Header image by Michelle Frankfurter


The New York Times has published eight print and multimedia projects from EHRP.

The Atlantic has published nine EHRP pieces to date.

Fusion has published six in the past year. 

New Yorker.com has run two in the last six months.


Our work impacts people's lives.
To name a few examples: 

➞  Readers boycotted plasma donation centers that exploit low-income people’s bodies and damage them medically after an EHRP first person account of these places.

➞  An Oklahoma lawmaker apologized about his characterization of Native American alcoholism after one of our pieces on that topic was published. 

➞  Amazon tried (unsuccessfully!) to silence an EHRP critique of its warehouse working conditions.

➞  An EHRP-commissioned story about Los Angeles' Skid Row was cited by homeless activists as influencing city officials to soften a law preventing homeless people from carrying anything larger than a backpack. 

➞  An EHRP contributor's piece in Jezebel about a nonprofit's misguided attempts to cultivate more resilience in low-income communities prompted a rethinking of the community engagement strategy for a collaboration between AFL-CIO and the United Way and how they use the term “resilience” with the poor.

➞  Another contributor's piece in The Nation about a movement to nest churches within public schools in Florida led to the removal of an embedded church-in-a-school. It has also served as a rallying cry for separation of church and state activists.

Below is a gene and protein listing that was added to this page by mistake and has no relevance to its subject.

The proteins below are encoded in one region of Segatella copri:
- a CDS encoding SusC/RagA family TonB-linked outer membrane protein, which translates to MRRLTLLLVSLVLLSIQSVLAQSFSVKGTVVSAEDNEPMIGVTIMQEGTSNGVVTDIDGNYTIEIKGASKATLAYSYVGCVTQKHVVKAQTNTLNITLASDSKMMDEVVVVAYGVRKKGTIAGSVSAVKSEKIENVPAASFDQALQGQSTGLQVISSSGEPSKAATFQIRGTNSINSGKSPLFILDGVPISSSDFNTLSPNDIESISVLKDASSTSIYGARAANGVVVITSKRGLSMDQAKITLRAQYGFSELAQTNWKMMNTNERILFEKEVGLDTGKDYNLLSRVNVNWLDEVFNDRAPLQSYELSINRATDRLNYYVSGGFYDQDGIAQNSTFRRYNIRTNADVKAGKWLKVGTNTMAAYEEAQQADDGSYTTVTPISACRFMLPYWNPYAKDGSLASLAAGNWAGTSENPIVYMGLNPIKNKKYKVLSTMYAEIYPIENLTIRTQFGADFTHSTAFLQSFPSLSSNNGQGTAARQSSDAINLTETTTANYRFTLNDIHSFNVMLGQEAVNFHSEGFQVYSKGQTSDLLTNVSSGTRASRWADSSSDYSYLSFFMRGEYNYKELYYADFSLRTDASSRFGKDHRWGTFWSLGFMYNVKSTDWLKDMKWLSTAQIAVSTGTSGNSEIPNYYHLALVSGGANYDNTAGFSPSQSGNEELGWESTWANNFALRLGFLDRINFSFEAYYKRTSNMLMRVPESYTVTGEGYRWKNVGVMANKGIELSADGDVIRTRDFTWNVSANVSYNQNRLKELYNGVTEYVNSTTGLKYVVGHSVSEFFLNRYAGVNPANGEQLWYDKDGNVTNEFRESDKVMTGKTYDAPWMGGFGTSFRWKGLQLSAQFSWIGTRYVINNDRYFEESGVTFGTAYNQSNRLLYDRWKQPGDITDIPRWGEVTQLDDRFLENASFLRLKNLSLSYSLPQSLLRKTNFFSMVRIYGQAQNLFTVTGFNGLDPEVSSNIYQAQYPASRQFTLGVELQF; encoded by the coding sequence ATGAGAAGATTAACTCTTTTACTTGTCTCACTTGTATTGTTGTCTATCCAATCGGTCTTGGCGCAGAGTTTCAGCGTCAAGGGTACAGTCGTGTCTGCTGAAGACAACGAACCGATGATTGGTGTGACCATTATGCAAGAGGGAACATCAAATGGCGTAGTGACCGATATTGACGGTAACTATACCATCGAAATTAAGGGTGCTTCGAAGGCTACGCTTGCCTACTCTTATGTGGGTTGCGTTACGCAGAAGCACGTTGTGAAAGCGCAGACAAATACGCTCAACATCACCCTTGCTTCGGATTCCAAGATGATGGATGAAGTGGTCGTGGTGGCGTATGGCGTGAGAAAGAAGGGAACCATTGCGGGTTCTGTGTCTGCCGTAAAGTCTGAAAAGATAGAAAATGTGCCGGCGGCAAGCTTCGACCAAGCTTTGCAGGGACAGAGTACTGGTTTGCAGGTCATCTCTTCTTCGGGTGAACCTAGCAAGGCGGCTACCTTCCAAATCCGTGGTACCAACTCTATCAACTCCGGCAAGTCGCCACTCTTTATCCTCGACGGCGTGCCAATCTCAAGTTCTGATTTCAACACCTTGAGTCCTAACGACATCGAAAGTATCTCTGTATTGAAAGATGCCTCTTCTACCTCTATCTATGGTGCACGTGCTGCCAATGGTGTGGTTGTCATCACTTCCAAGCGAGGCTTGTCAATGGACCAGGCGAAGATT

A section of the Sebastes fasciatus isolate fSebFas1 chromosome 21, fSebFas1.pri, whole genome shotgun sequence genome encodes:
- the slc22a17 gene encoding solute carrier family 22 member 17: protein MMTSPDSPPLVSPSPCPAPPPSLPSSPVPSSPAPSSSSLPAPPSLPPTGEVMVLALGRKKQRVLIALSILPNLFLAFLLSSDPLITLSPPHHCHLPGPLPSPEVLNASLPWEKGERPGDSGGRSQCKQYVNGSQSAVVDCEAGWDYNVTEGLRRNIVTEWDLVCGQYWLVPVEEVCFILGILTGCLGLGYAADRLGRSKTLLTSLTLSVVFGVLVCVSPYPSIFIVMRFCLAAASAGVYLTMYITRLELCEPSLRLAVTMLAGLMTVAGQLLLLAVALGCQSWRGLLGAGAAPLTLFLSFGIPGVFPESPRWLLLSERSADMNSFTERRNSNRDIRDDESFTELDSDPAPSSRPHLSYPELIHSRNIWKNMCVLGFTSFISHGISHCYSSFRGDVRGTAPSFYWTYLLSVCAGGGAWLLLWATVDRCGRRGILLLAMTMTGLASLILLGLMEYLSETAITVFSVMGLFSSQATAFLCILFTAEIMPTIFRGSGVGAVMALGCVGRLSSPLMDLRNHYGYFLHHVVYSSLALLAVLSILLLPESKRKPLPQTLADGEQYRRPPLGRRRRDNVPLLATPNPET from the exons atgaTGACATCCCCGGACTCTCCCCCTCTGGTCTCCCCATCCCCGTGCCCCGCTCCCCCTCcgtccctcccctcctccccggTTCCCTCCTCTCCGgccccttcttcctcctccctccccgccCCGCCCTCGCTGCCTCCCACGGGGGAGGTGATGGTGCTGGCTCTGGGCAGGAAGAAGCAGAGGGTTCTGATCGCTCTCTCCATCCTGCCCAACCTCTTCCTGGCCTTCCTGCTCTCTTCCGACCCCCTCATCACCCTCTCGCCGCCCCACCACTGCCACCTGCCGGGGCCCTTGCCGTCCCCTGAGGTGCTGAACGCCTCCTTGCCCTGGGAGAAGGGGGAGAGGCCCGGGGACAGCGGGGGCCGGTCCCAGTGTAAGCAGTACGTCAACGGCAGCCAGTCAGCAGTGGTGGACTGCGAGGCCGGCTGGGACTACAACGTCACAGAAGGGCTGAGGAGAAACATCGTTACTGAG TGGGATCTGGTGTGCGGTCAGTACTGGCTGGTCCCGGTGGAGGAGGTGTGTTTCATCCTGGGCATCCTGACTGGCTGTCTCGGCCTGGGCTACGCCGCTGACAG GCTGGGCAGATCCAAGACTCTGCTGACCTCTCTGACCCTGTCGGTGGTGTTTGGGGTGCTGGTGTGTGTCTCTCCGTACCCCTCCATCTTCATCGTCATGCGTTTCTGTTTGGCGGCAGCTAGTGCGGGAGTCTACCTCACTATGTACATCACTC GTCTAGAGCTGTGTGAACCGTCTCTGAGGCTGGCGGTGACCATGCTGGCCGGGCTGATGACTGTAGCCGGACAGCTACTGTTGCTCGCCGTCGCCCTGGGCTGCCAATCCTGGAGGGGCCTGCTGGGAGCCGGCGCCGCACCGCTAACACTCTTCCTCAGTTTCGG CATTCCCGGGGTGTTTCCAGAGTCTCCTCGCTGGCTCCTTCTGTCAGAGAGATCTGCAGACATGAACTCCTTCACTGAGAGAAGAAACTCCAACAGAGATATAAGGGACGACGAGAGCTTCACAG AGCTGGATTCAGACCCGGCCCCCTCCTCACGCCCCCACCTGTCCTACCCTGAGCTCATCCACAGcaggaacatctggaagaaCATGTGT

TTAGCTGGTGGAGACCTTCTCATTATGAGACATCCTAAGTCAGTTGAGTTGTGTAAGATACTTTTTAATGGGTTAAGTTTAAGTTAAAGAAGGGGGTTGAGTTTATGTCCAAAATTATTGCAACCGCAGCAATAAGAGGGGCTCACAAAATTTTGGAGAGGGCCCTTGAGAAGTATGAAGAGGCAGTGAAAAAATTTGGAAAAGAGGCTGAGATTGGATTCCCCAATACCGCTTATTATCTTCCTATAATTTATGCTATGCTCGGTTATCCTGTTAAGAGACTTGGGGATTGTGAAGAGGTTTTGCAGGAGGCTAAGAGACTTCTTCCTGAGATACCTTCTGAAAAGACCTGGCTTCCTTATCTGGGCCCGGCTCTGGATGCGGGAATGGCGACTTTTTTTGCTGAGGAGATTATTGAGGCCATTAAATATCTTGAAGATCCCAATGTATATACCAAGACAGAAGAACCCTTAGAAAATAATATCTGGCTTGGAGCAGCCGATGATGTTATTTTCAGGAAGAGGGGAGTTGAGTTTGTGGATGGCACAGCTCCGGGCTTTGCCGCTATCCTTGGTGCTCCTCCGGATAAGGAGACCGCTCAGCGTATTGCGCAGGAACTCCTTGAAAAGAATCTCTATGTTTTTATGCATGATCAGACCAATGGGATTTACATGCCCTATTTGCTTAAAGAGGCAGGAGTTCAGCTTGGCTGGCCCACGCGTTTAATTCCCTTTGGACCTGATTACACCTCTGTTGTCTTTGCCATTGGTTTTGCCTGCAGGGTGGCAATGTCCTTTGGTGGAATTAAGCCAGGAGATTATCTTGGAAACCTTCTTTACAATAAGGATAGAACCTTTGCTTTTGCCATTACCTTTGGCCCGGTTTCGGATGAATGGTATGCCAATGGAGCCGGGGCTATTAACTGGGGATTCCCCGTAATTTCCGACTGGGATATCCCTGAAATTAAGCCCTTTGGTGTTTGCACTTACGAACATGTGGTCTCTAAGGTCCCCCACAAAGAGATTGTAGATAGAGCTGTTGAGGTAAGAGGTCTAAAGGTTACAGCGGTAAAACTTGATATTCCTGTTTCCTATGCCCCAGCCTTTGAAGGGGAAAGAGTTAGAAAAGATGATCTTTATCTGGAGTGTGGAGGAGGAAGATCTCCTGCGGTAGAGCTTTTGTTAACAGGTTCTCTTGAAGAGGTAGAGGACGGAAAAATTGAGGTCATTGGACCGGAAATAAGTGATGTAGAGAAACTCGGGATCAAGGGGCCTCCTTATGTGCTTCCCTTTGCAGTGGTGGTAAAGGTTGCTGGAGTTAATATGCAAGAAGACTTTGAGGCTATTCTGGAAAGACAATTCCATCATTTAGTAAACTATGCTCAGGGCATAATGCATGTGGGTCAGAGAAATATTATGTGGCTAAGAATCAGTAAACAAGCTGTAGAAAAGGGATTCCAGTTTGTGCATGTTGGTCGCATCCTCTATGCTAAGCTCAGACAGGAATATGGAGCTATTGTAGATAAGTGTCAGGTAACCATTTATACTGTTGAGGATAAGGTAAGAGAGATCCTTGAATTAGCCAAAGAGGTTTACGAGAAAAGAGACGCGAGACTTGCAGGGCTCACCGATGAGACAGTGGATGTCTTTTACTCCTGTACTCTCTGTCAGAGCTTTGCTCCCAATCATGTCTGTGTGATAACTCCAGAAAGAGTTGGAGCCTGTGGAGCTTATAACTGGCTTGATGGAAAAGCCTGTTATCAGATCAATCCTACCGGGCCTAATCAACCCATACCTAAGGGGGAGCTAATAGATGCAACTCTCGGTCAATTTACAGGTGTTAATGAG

The Economic Hardship Reporting Project helps to fill an enormous gap in media coverage of economic issues. Reporting is overwhelmingly tilted so that the focus is on the concerns and lives of the rich and powerful. This is not only in the focus on corporate profits and stock market fluctuations, but also in the lives of the individuals who we hear about as part of the ‘economy.’

We can count on seeing endless stories on how best to deal with a 401(k), the best strategies for our kids to get through the college application process, and even helpful tips on hiring nannies. These accounts can be useful information for the wealthiest segment of the population, but they don’t tell us anything about the people who don’t have 401(k)s, can’t afford college for their kids, and wouldn’t dream of hiring a nanny.

The Economic Hardship Reporting Project (EHRP) is an important effort to fill this gap. It presents the people who are just struggling to get by in today’s economy, which is unfortunately a larger group than those who think about hiring nannies. The EHRP tells the stories of people that many in the business press would just as soon not hear. It is important that these stories get out to the public and that people be reminded of the economy beyond the stock market.
— Dean Baker, Co-Director of CEPR
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— Claire C.